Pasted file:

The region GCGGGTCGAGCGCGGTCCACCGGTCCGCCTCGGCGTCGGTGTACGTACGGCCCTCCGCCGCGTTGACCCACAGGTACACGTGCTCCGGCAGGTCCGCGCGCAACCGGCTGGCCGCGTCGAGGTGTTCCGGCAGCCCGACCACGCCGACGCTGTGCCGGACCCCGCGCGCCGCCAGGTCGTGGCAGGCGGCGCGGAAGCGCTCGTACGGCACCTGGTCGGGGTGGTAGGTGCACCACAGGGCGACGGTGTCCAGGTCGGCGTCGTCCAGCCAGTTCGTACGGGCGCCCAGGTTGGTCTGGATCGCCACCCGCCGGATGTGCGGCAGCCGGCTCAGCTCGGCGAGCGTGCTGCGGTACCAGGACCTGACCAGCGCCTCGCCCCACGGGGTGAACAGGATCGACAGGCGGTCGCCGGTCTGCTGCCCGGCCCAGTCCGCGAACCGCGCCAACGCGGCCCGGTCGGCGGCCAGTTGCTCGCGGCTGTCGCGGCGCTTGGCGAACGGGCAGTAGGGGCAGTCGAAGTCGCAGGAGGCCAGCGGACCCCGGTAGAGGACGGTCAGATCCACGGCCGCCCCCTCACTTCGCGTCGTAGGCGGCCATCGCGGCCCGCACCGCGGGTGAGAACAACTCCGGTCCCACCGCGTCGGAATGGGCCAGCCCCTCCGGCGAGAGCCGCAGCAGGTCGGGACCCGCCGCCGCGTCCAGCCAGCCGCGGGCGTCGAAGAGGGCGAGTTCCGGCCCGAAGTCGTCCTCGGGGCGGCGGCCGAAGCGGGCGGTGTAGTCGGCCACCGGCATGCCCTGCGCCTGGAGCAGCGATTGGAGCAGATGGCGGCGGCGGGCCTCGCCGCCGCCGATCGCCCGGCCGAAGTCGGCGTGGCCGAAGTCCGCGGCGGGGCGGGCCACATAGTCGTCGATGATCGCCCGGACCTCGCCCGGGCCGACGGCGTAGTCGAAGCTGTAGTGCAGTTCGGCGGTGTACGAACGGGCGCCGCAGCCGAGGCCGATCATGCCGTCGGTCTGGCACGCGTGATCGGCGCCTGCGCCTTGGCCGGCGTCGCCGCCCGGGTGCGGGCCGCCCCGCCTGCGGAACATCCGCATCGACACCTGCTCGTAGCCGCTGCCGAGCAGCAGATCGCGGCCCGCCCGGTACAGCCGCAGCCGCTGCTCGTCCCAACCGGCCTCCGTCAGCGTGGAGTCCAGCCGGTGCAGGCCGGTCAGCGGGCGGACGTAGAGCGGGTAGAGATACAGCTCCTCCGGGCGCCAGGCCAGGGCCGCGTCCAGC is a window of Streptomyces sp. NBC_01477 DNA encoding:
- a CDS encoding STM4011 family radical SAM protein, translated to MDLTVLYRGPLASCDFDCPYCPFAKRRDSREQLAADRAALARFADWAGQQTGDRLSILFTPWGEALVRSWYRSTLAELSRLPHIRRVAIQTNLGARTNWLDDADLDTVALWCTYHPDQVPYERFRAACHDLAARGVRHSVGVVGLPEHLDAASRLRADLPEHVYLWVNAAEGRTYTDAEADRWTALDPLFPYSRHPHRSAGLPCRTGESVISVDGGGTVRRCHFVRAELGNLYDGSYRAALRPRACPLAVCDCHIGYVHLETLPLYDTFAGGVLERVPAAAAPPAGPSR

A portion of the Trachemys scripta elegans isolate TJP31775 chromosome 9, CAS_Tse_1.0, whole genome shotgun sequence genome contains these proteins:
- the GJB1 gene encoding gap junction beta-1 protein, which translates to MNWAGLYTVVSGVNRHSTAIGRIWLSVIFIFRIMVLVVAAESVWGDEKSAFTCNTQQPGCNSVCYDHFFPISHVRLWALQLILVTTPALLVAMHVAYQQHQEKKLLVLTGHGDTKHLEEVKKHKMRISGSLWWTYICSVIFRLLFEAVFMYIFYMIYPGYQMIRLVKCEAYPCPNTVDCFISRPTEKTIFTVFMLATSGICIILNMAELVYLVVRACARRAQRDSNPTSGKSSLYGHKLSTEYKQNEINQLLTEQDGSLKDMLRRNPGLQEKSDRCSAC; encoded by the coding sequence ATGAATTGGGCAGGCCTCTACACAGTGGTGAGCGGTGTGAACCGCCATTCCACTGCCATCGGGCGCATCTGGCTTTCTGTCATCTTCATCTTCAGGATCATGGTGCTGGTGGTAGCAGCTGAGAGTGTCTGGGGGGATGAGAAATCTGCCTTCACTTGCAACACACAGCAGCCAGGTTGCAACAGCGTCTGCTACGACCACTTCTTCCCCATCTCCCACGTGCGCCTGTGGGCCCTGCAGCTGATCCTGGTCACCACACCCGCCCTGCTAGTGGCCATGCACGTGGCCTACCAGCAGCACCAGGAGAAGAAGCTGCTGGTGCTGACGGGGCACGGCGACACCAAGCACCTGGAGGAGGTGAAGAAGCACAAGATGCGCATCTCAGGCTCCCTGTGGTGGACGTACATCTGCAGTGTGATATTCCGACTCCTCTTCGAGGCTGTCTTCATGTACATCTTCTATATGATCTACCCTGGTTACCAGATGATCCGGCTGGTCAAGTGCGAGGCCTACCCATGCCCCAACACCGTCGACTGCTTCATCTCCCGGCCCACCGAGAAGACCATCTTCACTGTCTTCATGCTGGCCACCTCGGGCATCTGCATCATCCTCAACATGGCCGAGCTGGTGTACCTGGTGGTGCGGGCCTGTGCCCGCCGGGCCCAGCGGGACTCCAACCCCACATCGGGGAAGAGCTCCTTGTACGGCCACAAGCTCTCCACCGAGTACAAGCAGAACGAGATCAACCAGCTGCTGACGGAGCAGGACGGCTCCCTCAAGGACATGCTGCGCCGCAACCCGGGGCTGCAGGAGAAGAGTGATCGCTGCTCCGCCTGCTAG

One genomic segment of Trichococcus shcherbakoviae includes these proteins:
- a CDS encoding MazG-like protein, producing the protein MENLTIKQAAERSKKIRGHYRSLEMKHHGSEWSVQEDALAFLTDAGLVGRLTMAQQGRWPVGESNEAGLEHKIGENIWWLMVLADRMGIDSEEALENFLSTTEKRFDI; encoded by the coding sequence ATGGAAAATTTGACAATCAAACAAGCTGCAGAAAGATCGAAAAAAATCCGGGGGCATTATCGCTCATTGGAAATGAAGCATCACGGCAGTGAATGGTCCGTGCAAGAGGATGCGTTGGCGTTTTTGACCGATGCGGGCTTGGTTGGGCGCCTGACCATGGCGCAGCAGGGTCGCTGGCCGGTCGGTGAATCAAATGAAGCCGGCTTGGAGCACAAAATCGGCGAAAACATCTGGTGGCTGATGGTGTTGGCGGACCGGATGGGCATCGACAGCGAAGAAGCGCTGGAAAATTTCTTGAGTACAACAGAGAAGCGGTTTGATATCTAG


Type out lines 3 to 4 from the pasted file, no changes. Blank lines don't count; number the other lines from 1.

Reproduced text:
A portion of the Trachemys scripta elegans isolate TJP31775 chromosome 9, CAS_Tse_1.0, whole genome shotgun sequence genome contains these proteins:
- the GJB1 gene encoding gap junction beta-1 protein, which translates to MNWAGLYTVVSGVNRHSTAIGRIWLSVIFIFRIMVLVVAAESVWGDEKSAFTCNTQQPGCNSVCYDHFFPISHVRLWALQLILVTTPALLVAMHVAYQQHQEKKLLVLTGHGDTKHLEEVKKHKMRISGSLWWTYICSVIFRLLFEAVFMYIFYMIYPGYQMIRLVKCEAYPCPNTVDCFISRPTEKTIFTVFMLATSGICIILNMAELVYLVVRACARRAQRDSNPTSGKSSLYGHKLSTEYKQNEINQLLTEQDGSLKDMLRRNPGLQEKSDRCSAC; encoded by the coding sequence ATGAATTGGGCAGGCCTCTACACAGTGGTGAGCGGTGTGAACCGCCATTCCACTGCCATCGGGCGCATCTGGCTTTCTGTCATCTTCATCTTCAGGATCATGGTGCTGGTGGTAGCAGCTGAGAGTGTCTGGGGGGATGAGAAATCTGCCTTCACTTGCAACACACAGCAGCCAGGTTGCAACAGCGTCTGCTACGACCACTTCTTCCCCATCTCCCACGTGCGCCTGTGGGCCCTGCAGCTGATCCTGGTCACCACACCCGCCCTGCTAGTGGCCATGCACGTGGCCTACCAGCAGCACCAGGAGAAGAAGCTGCTGGTGCTGACGGGGCACGGCGACACCAAGCACCTGGAGGAGGTGAAGAAGCACAAGATGCGCATCTCAGGCTCCCTGTGGTGGACGTACATCTGCAGTGTGATATTCCGACTCCTCTTCGAGGCTGTCTTCATGTACATCTTCTATATGATCTACCCTGGTTACCAGATGATCCGGCTGGTCAAGTGCGAGGCCTACCCATGCCCCAACACCGTCGACTGCTTCATCTCCCGGCCCACCGAGAAGACCATCTTCACTGTCTTCATGCTGGCCACCTCGGGCATCTGCATCATCCTCAACATGGCCGAGCTGGTGTACCTGGTGGTGCGGGCCTGTGCCCGCCGGGCCCAGCGGGACTCCAACCCCACATCGGGGAAGAGCTCCTTGTACGGCCACAAGCTCTCCACCGAGTACAAGCAGAACGAGATCAACCAGCTGCTGACGGAGCAGGACGGCTCCCTCAAGGACATGCTGCGCCGCAACCCGGGGCTGCAGGAGAAGAGTGATCGCTGCTCCGCCTGCTAG